We Think the World of You
by J. R. Ackerley, introduction by P. N. Furbank
We Think the World of You combines acute social realism and dark fantasy, and was described by J.R. Ackerley as “a fairy tale for adults.” Frank, the narrator, is a middle-aged civil servant, intelligent, acerbic, self-righteous, angry. He is in love with Johnny, a young, married, working-class man with a sweetly easygoing nature. When Johnny is sent to prison for committing a petty theft, Frank gets caught up in a struggle with Johnny’s wife and parents for access to him. Their struggle finds a strange focus in Johnny’s dog—a beautiful but neglected German shepherd named Evie. And it is she, in the end, who becomes the improbable and undeniable guardian of Frank’s inner world.
The writer of this book belongs to that rare and interesting group of writers who contrive, without ever intending to do so, to make an art of their silences. What he does produce is like nothing that has been written before or since.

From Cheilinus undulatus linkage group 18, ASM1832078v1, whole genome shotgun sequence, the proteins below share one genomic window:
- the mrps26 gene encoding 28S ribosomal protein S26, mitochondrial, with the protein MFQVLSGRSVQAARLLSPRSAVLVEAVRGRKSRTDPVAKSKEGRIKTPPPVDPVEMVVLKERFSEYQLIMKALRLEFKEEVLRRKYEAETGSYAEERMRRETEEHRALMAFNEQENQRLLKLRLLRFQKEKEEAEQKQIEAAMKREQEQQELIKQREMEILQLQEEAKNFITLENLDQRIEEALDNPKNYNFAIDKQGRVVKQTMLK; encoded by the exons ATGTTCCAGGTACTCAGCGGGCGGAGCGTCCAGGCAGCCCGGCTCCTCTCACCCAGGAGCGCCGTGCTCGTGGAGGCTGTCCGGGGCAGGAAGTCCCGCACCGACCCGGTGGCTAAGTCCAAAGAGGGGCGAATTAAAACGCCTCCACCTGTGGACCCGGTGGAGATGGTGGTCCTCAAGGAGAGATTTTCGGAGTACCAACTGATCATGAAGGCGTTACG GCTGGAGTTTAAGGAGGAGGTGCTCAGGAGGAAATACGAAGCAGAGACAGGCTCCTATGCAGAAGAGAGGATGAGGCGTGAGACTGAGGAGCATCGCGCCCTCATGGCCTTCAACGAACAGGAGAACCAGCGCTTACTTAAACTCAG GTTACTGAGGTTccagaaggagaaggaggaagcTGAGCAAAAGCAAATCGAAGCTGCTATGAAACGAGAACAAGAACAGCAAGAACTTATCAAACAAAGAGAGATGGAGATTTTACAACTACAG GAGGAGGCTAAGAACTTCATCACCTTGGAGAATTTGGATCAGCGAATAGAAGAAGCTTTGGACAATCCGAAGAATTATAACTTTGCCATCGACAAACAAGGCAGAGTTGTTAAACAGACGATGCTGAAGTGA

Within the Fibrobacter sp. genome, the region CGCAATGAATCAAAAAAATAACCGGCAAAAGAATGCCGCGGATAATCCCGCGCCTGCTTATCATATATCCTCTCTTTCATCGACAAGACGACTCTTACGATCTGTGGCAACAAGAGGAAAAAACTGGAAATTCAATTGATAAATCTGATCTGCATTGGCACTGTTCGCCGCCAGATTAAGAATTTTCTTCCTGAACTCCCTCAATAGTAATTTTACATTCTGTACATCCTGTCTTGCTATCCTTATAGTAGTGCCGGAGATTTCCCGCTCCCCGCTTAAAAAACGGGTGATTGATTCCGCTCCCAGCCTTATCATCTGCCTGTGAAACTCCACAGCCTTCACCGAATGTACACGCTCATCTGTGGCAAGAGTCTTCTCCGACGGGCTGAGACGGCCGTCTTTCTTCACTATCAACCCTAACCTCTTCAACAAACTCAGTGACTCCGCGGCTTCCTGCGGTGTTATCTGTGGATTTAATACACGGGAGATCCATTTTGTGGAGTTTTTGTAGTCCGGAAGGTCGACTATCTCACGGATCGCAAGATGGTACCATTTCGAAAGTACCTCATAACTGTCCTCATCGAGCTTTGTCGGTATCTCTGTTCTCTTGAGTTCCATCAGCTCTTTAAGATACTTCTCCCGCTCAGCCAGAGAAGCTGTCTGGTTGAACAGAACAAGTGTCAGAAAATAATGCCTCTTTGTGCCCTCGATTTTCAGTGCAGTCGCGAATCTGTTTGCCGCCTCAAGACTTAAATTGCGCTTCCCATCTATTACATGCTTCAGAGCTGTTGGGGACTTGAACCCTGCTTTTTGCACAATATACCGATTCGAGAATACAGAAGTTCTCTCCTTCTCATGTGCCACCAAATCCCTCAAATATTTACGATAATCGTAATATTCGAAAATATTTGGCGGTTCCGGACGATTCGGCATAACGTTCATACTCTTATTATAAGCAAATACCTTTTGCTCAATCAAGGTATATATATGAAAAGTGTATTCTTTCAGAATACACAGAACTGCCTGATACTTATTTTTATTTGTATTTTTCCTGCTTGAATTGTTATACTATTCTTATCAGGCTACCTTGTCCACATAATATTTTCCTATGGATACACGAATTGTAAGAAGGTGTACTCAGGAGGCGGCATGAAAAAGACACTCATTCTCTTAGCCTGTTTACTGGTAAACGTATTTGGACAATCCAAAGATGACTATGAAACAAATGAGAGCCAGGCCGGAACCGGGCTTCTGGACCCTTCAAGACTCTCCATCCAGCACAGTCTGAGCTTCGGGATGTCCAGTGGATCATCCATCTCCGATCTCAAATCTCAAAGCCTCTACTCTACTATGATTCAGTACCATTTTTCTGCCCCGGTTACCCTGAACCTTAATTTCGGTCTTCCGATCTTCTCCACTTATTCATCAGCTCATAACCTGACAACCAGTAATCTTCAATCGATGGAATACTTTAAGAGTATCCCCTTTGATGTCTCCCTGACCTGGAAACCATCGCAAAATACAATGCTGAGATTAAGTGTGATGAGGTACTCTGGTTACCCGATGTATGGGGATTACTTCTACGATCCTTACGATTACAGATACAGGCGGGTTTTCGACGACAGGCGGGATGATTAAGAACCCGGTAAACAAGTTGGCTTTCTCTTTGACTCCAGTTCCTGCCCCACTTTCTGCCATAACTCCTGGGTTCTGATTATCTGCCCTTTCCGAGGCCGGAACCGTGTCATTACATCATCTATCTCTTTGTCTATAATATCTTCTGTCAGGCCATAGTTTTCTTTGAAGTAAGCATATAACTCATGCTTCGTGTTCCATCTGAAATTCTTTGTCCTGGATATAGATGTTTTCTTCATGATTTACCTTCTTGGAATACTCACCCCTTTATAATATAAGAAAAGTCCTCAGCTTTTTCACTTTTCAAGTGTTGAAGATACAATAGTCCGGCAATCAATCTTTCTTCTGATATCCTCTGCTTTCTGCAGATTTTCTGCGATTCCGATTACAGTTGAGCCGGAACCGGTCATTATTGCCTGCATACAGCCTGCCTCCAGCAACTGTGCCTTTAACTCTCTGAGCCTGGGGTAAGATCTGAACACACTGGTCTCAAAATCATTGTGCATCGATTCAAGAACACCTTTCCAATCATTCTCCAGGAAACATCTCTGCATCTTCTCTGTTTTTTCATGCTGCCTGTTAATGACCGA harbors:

—The Times Literary Supplement
J.R. Ackerley's We Think the World of You charts an unlikely course of a love affair.... The results are moving and unexpected. The hinge upon which the novel swings—and shuts—is that in matters of the heart, you must be careful what you wish for.
—Open Letters Monthly
The book is both breezy and sad. Ackerley's books are candid confessions of a good friend, full of small, hilarious surprises.
—Peter Terzian, Out
The wife gets to visit the jail. The mother gets to adopt one of the children. The stepfather gets to beat the dog. Is there nothing for the middle-aged gay lover? At first Ackerley's novel seems to be a comedy about in-laws, and Frank's indignation to be his only and inadequate weapon against a family that knows and doesn't know who he is, however willing they are to take his money. But then Frank notices a member of the family as generous and jealous as he is, and as beautiful and as vital as his imprisoned lover. He turns all his malice to the project of freeing the dog, but what he achieves turns out to be darker and stranger than liberation.